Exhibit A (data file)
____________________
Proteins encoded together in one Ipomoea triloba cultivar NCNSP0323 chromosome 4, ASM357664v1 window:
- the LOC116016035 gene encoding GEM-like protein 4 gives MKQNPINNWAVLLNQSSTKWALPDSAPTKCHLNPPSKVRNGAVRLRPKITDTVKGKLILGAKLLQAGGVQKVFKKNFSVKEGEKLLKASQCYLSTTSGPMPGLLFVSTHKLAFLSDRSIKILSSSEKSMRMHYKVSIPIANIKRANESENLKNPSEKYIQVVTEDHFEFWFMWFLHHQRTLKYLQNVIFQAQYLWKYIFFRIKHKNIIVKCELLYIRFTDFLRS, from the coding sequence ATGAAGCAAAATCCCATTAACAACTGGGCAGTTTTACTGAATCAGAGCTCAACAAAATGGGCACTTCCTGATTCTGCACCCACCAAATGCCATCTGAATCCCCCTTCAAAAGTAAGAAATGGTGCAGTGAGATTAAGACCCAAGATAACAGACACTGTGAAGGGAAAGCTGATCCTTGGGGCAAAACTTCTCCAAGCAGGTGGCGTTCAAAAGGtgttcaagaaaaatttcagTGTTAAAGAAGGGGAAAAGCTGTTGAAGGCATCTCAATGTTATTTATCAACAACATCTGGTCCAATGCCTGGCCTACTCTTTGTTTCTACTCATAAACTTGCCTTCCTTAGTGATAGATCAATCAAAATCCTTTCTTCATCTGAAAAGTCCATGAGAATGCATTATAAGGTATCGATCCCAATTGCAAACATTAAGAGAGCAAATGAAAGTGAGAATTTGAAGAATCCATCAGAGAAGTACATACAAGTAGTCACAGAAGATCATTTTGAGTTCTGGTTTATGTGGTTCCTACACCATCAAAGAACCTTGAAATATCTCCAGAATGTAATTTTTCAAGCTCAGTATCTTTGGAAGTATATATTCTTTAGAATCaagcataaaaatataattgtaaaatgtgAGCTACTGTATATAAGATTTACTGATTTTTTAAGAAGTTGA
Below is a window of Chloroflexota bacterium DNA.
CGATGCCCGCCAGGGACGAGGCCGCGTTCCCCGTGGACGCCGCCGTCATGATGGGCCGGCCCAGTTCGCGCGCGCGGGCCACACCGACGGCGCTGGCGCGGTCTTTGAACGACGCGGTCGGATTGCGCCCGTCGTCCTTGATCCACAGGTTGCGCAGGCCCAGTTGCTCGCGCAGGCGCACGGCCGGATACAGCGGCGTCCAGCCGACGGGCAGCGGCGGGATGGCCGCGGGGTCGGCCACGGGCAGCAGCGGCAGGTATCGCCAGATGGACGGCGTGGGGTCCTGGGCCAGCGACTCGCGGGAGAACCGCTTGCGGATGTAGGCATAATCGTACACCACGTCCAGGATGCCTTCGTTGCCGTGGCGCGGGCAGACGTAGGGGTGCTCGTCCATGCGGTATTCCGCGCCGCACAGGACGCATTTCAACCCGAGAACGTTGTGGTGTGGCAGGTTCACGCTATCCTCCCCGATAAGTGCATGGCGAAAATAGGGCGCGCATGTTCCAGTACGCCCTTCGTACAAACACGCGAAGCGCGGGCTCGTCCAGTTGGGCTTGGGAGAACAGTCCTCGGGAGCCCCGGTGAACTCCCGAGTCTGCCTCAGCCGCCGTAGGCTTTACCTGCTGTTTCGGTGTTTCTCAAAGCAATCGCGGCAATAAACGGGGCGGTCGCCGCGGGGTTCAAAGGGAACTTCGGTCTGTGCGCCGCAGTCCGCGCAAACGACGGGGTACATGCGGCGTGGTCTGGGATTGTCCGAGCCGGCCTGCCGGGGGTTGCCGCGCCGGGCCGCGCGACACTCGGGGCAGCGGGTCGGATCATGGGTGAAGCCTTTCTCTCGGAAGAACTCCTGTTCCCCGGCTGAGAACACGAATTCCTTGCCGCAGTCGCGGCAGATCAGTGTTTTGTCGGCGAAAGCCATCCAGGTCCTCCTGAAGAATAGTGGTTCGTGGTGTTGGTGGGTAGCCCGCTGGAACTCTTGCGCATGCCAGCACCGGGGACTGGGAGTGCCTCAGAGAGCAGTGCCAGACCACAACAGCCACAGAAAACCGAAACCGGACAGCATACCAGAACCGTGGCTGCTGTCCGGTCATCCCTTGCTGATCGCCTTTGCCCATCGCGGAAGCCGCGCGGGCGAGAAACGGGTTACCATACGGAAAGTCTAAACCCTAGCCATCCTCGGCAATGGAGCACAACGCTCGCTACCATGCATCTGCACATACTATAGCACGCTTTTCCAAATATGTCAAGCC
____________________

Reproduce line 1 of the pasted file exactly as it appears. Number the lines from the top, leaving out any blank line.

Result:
Proteins encoded together in one Ipomoea triloba cultivar NCNSP0323 chromosome 4, ASM357664v1 window: